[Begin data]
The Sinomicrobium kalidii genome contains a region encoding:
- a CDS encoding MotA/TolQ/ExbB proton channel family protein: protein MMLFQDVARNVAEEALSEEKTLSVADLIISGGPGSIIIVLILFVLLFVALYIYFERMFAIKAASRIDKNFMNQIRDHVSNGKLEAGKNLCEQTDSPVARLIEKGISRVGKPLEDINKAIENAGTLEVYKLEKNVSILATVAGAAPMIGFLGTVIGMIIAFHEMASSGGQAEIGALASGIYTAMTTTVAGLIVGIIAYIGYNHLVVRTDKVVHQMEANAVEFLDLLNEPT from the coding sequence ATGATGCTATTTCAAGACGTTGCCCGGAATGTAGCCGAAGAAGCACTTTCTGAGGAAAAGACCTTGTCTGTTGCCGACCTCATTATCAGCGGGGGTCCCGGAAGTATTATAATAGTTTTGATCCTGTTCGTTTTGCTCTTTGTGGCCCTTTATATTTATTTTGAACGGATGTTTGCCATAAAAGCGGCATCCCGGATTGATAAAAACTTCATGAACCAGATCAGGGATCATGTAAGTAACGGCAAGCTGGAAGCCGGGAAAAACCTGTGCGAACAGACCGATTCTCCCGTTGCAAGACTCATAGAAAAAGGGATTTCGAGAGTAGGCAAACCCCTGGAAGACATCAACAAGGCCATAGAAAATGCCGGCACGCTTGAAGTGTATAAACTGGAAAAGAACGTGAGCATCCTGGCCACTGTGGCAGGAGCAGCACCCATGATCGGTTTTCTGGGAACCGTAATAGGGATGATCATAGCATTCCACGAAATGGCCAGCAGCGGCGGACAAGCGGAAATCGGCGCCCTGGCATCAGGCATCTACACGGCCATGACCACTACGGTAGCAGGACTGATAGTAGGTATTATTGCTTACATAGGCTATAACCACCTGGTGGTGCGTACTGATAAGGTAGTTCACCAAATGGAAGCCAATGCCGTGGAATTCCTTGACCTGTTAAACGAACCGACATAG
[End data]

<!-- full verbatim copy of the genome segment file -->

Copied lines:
The Sinomicrobium kalidii genome contains a region encoding:
- a CDS encoding MotA/TolQ/ExbB proton channel family protein: protein MMLFQDVARNVAEEALSEEKTLSVADLIISGGPGSIIIVLILFVLLFVALYIYFERMFAIKAASRIDKNFMNQIRDHVSNGKLEAGKNLCEQTDSPVARLIEKGISRVGKPLEDINKAIENAGTLEVYKLEKNVSILATVAGAAPMIGFLGTVIGMIIAFHEMASSGGQAEIGALASGIYTAMTTTVAGLIVGIIAYIGYNHLVVRTDKVVHQMEANAVEFLDLLNEPT from the coding sequence ATGATGCTATTTCAAGACGTTGCCCGGAATGTAGCCGAAGAAGCACTTTCTGAGGAAAAGACCTTGTCTGTTGCCGACCTCATTATCAGCGGGGGTCCCGGAAGTATTATAATAGTTTTGATCCTGTTCGTTTTGCTCTTTGTGGCCCTTTATATTTATTTTGAACGGATGTTTGCCATAAAAGCGGCATCCCGGATTGATAAAAACTTCATGAACCAGATCAGGGATCATGTAAGTAACGGCAAGCTGGAAGCCGGGAAAAACCTGTGCGAACAGACCGATTCTCCCGTTGCAAGACTCATAGAAAAAGGGATTTCGAGAGTAGGCAAACCCCTGGAAGACATCAACAAGGCCATAGAAAATGCCGGCACGCTTGAAGTGTATAAACTGGAAAAGAACGTGAGCATCCTGGCCACTGTGGCAGGAGCAGCACCCATGATCGGTTTTCTGGGAACCGTAATAGGGATGATCATAGCATTCCACGAAATGGCCAGCAGCGGCGGACAAGCGGAAATCGGCGCCCTGGCATCAGGCATCTACACGGCCATGACCACTACGGTAGCAGGACTGATAGTAGGTATTATTGCTTACATAGGCTATAACCACCTGGTGGTGCGTACTGATAAGGTAGTTCACCAAATGGAAGCCAATGCCGTGGAATTCCTTGACCTGTTAAACGAACCGACATAG